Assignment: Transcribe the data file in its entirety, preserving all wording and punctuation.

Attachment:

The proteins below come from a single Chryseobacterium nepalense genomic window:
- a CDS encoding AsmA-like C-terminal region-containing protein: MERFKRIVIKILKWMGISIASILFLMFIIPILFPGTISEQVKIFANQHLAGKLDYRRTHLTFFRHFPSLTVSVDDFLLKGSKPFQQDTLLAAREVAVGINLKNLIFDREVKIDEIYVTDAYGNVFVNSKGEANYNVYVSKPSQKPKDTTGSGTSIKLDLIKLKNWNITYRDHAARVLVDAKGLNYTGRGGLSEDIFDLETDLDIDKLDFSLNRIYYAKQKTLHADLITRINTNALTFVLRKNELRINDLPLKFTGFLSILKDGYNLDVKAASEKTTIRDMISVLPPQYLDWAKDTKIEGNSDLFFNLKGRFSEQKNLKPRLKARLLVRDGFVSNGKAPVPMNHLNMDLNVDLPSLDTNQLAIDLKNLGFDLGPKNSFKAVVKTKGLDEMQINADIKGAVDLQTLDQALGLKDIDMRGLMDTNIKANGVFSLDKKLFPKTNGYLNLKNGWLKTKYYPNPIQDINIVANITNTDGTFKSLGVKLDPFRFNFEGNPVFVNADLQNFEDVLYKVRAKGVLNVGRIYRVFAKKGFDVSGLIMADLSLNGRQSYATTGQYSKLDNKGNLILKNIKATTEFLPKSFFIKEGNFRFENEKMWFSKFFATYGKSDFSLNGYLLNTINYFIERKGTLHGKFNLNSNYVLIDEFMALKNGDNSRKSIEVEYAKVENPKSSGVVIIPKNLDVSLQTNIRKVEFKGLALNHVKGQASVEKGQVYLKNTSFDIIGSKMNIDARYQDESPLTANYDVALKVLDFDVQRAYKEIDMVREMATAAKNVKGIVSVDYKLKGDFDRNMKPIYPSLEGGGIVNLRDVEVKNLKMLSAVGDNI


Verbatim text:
The proteins below come from a single Chryseobacterium nepalense genomic window:
- a CDS encoding AsmA-like C-terminal region-containing protein: MERFKRIVIKILKWMGISIASILFLMFIIPILFPGTISEQVKIFANQHLAGKLDYRRTHLTFFRHFPSLTVSVDDFLLKGSKPFQQDTLLAAREVAVGINLKNLIFDREVKIDEIYVTDAYGNVFVNSKGEANYNVYVSKPSQKPKDTTGSGTSIKLDLIKLKNWNITYRDHAARVLVDAKGLNYTGRGGLSEDIFDLETDLDIDKLDFSLNRIYYAKQKTLHADLITRINTNALTFVLRKNELRINDLPLKFTGFLSILKDGYNLDVKAASEKTTIRDMISVLPPQYLDWAKDTKIEGNSDLFFNLKGRFSEQKNLKPRLKARLLVRDGFVSNGKAPVPMNHLNMDLNVDLPSLDTNQLAIDLKNLGFDLGPKNSFKAVVKTKGLDEMQINADIKGAVDLQTLDQALGLKDIDMRGLMDTNIKANGVFSLDKKLFPKTNGYLNLKNGWLKTKYYPNPIQDINIVANITNTDGTFKSLGVKLDPFRFNFEGNPVFVNADLQNFEDVLYKVRAKGVLNVGRIYRVFAKKGFDVSGLIMADLSLNGRQSYATTGQYSKLDNKGNLILKNIKATTEFLPKSFFIKEGNFRFENEKMWFSKFFATYGKSDFSLNGYLLNTINYFIERKGTLHGKFNLNSNYVLIDEFMALKNGDNSRKSIEVEYAKVENPKSSGVVIIPKNLDVSLQTNIRKVEFKGLALNHVKGQASVEKGQVYLKNTSFDIIGSKMNIDARYQDESPLTANYDVALKVLDFDVQRAYKEIDMVREMATAAKNVKGIVSVDYKLKGDFDRNMKPIYPSLEGGGIVNLRDVEVKNLKMLSAVGDNI